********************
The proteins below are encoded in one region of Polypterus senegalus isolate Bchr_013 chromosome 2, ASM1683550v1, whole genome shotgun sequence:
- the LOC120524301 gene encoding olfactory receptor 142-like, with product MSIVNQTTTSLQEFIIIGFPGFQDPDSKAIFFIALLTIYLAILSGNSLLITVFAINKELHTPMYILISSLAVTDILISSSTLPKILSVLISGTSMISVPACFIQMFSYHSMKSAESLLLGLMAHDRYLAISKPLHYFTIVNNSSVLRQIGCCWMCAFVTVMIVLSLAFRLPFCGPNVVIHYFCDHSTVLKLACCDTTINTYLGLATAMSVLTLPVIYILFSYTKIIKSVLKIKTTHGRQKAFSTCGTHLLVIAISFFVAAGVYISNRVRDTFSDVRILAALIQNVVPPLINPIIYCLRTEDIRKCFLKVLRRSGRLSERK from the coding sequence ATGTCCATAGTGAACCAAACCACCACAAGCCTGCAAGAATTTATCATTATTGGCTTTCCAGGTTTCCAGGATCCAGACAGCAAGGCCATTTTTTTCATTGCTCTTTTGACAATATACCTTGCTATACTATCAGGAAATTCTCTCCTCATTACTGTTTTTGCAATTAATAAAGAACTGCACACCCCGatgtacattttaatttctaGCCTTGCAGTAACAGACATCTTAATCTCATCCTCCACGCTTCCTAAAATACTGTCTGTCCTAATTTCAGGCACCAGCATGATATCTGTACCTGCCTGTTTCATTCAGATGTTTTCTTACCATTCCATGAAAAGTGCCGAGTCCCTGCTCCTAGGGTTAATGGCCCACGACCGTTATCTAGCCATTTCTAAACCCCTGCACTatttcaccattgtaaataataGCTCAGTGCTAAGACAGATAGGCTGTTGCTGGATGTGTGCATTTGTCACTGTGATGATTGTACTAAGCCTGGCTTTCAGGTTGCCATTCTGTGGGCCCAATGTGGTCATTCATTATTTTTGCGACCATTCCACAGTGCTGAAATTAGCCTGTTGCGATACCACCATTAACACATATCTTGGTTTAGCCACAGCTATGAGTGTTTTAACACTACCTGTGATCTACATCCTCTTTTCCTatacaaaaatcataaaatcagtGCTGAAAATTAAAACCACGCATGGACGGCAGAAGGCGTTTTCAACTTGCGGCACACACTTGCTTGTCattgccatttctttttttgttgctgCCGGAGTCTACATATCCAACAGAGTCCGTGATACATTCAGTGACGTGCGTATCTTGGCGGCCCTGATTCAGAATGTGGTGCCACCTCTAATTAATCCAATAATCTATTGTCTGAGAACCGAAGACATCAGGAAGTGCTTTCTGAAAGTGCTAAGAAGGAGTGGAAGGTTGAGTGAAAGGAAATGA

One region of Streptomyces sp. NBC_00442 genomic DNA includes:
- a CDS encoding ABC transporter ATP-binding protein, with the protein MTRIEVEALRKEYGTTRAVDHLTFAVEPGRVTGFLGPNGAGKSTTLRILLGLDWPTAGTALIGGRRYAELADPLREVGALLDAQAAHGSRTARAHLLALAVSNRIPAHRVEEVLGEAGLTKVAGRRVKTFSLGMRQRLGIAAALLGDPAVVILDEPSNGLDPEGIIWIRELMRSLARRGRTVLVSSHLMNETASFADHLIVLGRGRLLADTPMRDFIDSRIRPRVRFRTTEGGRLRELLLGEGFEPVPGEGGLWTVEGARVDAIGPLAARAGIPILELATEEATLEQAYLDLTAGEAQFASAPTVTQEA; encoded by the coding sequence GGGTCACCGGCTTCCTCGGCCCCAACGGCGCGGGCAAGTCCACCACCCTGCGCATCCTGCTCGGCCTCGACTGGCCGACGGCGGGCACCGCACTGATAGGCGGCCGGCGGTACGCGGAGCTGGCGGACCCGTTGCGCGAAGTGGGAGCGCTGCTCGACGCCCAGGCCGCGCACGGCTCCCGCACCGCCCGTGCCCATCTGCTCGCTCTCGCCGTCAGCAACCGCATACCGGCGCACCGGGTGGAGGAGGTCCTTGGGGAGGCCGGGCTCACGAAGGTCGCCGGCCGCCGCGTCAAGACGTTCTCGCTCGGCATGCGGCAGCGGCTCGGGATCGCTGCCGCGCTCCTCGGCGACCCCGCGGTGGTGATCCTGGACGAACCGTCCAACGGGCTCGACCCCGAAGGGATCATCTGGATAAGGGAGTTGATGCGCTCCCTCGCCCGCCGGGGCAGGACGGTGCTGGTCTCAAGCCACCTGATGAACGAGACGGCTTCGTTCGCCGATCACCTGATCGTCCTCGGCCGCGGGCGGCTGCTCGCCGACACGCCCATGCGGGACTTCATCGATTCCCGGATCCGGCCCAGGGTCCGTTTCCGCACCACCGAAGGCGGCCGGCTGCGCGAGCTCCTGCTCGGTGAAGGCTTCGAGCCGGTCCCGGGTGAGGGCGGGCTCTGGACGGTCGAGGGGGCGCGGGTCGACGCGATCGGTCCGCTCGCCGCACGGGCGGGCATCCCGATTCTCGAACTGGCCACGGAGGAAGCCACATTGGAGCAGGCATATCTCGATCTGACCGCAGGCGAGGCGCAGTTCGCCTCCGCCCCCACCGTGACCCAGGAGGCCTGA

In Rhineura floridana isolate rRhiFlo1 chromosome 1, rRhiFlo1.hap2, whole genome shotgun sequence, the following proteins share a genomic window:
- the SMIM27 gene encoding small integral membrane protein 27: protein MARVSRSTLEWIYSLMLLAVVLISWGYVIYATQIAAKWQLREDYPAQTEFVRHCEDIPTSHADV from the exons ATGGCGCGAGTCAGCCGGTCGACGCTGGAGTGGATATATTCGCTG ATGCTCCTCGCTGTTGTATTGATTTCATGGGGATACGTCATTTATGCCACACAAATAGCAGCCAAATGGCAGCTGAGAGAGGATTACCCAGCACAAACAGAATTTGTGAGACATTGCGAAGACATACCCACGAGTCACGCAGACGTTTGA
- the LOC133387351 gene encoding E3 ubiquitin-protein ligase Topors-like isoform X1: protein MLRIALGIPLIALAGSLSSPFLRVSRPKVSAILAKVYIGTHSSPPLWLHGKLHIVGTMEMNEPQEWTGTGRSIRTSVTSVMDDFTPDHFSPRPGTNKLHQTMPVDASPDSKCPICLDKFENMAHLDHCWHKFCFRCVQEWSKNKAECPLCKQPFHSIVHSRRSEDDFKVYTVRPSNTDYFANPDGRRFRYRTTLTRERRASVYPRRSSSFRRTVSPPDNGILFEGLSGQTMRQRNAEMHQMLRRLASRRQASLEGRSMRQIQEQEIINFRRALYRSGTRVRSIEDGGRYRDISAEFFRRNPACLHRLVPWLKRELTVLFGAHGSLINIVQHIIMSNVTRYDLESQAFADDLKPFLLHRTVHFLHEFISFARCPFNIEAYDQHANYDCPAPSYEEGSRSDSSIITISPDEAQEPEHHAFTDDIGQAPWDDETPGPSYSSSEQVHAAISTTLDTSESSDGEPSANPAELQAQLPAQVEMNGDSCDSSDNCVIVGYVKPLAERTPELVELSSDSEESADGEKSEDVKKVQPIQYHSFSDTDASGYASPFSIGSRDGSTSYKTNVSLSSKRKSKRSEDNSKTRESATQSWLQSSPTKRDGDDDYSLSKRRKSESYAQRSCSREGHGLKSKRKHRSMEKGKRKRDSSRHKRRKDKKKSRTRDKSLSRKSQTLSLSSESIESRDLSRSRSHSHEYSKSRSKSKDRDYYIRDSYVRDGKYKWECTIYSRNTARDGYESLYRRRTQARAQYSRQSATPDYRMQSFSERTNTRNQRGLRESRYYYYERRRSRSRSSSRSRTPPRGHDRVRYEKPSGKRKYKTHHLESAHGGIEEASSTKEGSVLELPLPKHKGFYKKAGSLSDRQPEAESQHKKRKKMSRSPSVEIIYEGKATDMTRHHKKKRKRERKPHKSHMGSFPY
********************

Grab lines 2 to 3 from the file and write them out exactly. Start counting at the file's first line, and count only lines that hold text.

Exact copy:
- the LOC120524301 gene encoding olfactory receptor 142-like, with product MSIVNQTTTSLQEFIIIGFPGFQDPDSKAIFFIALLTIYLAILSGNSLLITVFAINKELHTPMYILISSLAVTDILISSSTLPKILSVLISGTSMISVPACFIQMFSYHSMKSAESLLLGLMAHDRYLAISKPLHYFTIVNNSSVLRQIGCCWMCAFVTVMIVLSLAFRLPFCGPNVVIHYFCDHSTVLKLACCDTTINTYLGLATAMSVLTLPVIYILFSYTKIIKSVLKIKTTHGRQKAFSTCGTHLLVIAISFFVAAGVYISNRVRDTFSDVRILAALIQNVVPPLINPIIYCLRTEDIRKCFLKVLRRSGRLSERK from the coding sequence ATGTCCATAGTGAACCAAACCACCACAAGCCTGCAAGAATTTATCATTATTGGCTTTCCAGGTTTCCAGGATCCAGACAGCAAGGCCATTTTTTTCATTGCTCTTTTGACAATATACCTTGCTATACTATCAGGAAATTCTCTCCTCATTACTGTTTTTGCAATTAATAAAGAACTGCACACCCCGatgtacattttaatttctaGCCTTGCAGTAACAGACATCTTAATCTCATCCTCCACGCTTCCTAAAATACTGTCTGTCCTAATTTCAGGCACCAGCATGATATCTGTACCTGCCTGTTTCATTCAGATGTTTTCTTACCATTCCATGAAAAGTGCCGAGTCCCTGCTCCTAGGGTTAATGGCCCACGACCGTTATCTAGCCATTTCTAAACCCCTGCACTatttcaccattgtaaataataGCTCAGTGCTAAGACAGATAGGCTGTTGCTGGATGTGTGCATTTGTCACTGTGATGATTGTACTAAGCCTGGCTTTCAGGTTGCCATTCTGTGGGCCCAATGTGGTCATTCATTATTTTTGCGACCATTCCACAGTGCTGAAATTAGCCTGTTGCGATACCACCATTAACACATATCTTGGTTTAGCCACAGCTATGAGTGTTTTAACACTACCTGTGATCTACATCCTCTTTTCCTatacaaaaatcataaaatcagtGCTGAAAATTAAAACCACGCATGGACGGCAGAAGGCGTTTTCAACTTGCGGCACACACTTGCTTGTCattgccatttctttttttgttgctgCCGGAGTCTACATATCCAACAGAGTCCGTGATACATTCAGTGACGTGCGTATCTTGGCGGCCCTGATTCAGAATGTGGTGCCACCTCTAATTAATCCAATAATCTATTGTCTGAGAACCGAAGACATCAGGAAGTGCTTTCTGAAAGTGCTAAGAAGGAGTGGAAGGTTGAGTGAAAGGAAATGA

One region of Streptomyces sp. NBC_00442 genomic DNA includes: